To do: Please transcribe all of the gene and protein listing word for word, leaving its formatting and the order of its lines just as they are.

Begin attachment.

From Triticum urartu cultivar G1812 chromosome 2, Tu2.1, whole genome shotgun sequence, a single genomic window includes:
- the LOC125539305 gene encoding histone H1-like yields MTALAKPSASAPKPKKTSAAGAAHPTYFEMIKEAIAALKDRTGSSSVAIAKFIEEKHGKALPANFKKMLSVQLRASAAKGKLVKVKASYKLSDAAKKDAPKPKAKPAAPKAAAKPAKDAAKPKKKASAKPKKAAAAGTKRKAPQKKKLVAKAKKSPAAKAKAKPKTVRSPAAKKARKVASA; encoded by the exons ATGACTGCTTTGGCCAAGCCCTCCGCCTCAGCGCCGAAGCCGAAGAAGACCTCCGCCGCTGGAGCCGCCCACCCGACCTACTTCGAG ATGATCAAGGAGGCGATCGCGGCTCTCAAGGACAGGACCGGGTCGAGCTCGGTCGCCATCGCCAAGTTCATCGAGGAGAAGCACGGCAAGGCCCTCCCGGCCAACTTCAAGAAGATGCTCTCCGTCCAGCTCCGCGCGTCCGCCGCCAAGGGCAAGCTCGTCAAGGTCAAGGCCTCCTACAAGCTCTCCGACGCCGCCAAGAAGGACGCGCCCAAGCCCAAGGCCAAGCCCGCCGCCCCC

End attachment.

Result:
From Triticum urartu cultivar G1812 chromosome 2, Tu2.1, whole genome shotgun sequence, a single genomic window includes:
- the LOC125539305 gene encoding histone H1-like yields MTALAKPSASAPKPKKTSAAGAAHPTYFEMIKEAIAALKDRTGSSSVAIAKFIEEKHGKALPANFKKMLSVQLRASAAKGKLVKVKASYKLSDAAKKDAPKPKAKPAAPKAAAKPAKDAAKPKKKASAKPKKAAAAGTKRKAPQKKKLVAKAKKSPAAKAKAKPKTVRSPAAKKARKVASA; encoded by the exons ATGACTGCTTTGGCCAAGCCCTCCGCCTCAGCGCCGAAGCCGAAGAAGACCTCCGCCGCTGGAGCCGCCCACCCGACCTACTTCGAG ATGATCAAGGAGGCGATCGCGGCTCTCAAGGACAGGACCGGGTCGAGCTCGGTCGCCATCGCCAAGTTCATCGAGGAGAAGCACGGCAAGGCCCTCCCGGCCAACTTCAAGAAGATGCTCTCCGTCCAGCTCCGCGCGTCCGCCGCCAAGGGCAAGCTCGTCAAGGTCAAGGCCTCCTACAAGCTCTCCGACGCCGCCAAGAAGGACGCGCCCAAGCCCAAGGCCAAGCCCGCCGCCCCC